To test whether the gene functions in the same way in skate embryos, Gillis and his colleagues inhibited Sonic hedgehog at different points during their development.
They found that if Sonic hedgehog was interrupted early in development, the branchial rays formed on the wrong side of the gill arch. If Sonic hedgehog was interrupted later in development, then fewer branchial rays formed but the ones that did grow, grew on the correct side of the gill arch -- showing that the gene works in a remarkably similar way here as in the development of limbs.
"Taken to the extreme, these experiments could be interpreted as evidence that limbs share a genetic programme with gill arches because fins and limbs evolved by transformation of a gill arch in an ancestral vertebrate, as proposed by Gegenbaur," says Gillis. "However, it could also be that these structures evolved separately, but re-used the same pre-existing genetic programme. Without fossil evidence this remains a bit of a mystery -- there is a gap in the fossil record between species with no fins and then suddenly species with paired fins -- so we can't really be sure yet how paired appendages evolved."
"Either way this is a fascinating discovery, because it provides evidence for a fundamental evolutionary link between branchial rays and limbs," says Gillis. "While palaeontologists look for fossils to try to reconstruct the evolutionary history of anatomy, we are effectively trying to reconstruct the evolutionary history of genetic programmes that control the development of anatomy."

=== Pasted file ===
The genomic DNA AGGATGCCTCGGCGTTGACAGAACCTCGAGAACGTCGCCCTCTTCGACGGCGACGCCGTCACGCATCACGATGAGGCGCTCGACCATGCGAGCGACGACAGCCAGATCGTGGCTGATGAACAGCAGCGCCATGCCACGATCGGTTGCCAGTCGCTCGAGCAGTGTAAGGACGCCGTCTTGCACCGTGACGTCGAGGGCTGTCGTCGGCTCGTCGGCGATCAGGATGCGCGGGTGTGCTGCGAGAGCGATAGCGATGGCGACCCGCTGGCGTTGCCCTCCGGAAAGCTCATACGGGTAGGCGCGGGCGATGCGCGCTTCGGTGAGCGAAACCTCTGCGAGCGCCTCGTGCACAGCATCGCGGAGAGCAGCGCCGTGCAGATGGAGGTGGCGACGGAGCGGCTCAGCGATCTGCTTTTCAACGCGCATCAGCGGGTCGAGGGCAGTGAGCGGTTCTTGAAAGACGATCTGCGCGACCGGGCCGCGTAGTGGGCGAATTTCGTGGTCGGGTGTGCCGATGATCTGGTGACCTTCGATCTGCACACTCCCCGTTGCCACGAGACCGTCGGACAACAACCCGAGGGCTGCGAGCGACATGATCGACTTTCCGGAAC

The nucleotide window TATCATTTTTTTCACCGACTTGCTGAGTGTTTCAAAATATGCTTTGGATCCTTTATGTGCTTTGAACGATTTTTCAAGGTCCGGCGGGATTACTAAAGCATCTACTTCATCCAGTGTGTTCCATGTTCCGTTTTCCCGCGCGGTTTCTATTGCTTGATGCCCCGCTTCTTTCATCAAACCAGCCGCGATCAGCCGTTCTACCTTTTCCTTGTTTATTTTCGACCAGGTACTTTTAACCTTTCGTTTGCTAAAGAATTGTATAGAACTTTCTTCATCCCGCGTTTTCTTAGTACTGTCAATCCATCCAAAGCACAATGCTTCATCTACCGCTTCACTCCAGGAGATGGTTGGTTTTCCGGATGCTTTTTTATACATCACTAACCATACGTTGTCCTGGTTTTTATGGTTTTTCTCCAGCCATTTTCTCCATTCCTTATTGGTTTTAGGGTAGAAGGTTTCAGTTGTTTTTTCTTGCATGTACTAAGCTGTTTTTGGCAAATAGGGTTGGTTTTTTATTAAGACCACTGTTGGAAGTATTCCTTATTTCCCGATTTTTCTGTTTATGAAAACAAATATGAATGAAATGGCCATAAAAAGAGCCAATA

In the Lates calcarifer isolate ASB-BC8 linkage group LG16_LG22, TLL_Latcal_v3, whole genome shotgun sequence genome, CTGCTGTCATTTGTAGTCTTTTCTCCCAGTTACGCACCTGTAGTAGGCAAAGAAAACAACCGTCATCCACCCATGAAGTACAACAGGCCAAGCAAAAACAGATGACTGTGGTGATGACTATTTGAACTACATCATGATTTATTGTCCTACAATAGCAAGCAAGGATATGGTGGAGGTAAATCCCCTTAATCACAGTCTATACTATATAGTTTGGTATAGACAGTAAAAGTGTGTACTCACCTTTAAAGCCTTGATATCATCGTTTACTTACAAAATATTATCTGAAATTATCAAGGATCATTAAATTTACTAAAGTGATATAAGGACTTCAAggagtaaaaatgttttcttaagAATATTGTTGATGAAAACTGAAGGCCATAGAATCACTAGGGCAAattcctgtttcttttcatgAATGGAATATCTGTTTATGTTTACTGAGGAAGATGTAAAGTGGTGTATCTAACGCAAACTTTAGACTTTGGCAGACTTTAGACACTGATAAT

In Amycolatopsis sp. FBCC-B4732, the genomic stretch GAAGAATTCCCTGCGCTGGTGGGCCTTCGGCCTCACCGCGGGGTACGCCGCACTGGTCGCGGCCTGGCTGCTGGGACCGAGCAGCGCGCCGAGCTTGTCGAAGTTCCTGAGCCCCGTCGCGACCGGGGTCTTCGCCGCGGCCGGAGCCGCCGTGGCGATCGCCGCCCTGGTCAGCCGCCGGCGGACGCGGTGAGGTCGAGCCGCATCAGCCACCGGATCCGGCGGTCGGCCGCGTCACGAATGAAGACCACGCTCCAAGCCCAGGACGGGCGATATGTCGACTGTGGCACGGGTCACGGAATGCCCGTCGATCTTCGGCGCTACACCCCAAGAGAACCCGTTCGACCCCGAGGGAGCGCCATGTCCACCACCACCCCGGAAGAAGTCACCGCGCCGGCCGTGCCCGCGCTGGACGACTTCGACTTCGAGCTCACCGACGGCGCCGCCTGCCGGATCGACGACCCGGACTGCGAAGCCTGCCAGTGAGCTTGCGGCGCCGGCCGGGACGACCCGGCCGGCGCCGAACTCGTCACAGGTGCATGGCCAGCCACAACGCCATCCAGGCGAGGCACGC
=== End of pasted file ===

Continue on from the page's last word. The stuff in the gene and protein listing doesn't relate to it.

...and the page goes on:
Paired appendages, such as arms and hands in humans, are one of the key anatomical features that distinguish jawed vertebrates from other groups. "There is a lot of interest in trying to understand the origins of jawed vertebrates, and the origins of novel features like fins and limbs," says Gillis.
"What we are learning is that many novel features may not have arisen suddenly from scratch, but rather by tweaking and re-using a relatively small number of ancient developmental programmes."
Gillis and his colleagues are further testing Gegenbaur's theory by comparing the function of more genes involved the development of skates' unusual gills and mammalian limbs.
"Previous studies haven't found compelling developmental genetic similarities between gill arch derivatives and paired appendages - but these studies were done in animals like mice and zebrafish, which don't have branchial rays," says Gillis.
"It is useful to study cartilaginous fishes, not only because they were the group that first inspired Gegenbaur's theory, but also because they have a lot of unique features that other fishes don't - and we are finding that we can learn a lot about evolution from these unique features."
"Many researchers look at mutant mice or fruit flies to understand the genetic control of anatomy. Our approach is to study and compare the diverse anatomical forms that can be found in nature, in order to gain insight into the evolution of the vertebrate body."
This research was funded by the Royal Society, the Isaac Newton Trust and a research award from the Marine Biological Laboratory.